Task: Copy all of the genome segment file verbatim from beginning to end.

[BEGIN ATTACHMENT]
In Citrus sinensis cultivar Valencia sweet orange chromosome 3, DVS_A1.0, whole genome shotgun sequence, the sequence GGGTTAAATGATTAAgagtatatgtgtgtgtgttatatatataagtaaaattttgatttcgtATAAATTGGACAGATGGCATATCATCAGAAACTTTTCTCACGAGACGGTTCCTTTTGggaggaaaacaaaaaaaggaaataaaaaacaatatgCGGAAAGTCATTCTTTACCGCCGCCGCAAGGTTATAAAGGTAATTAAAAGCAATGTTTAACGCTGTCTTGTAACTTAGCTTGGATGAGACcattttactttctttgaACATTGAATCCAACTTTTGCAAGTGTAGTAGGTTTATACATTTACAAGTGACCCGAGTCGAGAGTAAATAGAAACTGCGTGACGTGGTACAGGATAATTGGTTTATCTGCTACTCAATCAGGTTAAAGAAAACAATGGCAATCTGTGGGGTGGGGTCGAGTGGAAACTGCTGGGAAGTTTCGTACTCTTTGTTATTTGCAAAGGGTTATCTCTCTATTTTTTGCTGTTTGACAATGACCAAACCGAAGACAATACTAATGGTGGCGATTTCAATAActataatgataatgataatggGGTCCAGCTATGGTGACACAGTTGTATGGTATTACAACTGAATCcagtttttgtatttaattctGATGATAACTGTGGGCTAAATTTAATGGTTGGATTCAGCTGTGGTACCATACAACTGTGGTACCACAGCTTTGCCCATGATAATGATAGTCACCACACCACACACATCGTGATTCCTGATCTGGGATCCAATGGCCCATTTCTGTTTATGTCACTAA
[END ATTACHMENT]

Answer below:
In Citrus sinensis cultivar Valencia sweet orange chromosome 3, DVS_A1.0, whole genome shotgun sequence, the sequence GGGTTAAATGATTAAgagtatatgtgtgtgtgttatatatataagtaaaattttgatttcgtATAAATTGGACAGATGGCATATCATCAGAAACTTTTCTCACGAGACGGTTCCTTTTGggaggaaaacaaaaaaaggaaataaaaaacaatatgCGGAAAGTCATTCTTTACCGCCGCCGCAAGGTTATAAAGGTAATTAAAAGCAATGTTTAACGCTGTCTTGTAACTTAGCTTGGATGAGACcattttactttctttgaACATTGAATCCAACTTTTGCAAGTGTAGTAGGTTTATACATTTACAAGTGACCCGAGTCGAGAGTAAATAGAAACTGCGTGACGTGGTACAGGATAATTGGTTTATCTGCTACTCAATCAGGTTAAAGAAAACAATGGCAATCTGTGGGGTGGGGTCGAGTGGAAACTGCTGGGAAGTTTCGTACTCTTTGTTATTTGCAAAGGGTTATCTCTCTATTTTTTGCTGTTTGACAATGACCAAACCGAAGACAATACTAATGGTGGCGATTTCAATAActataatgataatgataatggGGTCCAGCTATGGTGACACAGTTGTATGGTATTACAACTGAATCcagtttttgtatttaattctGATGATAACTGTGGGCTAAATTTAATGGTTGGATTCAGCTGTGGTACCATACAACTGTGGTACCACAGCTTTGCCCATGATAATGATAGTCACCACACCACACACATCGTGATTCCTGATCTGGGATCCAATGGCCCATTTCTGTTTATGTCACTAA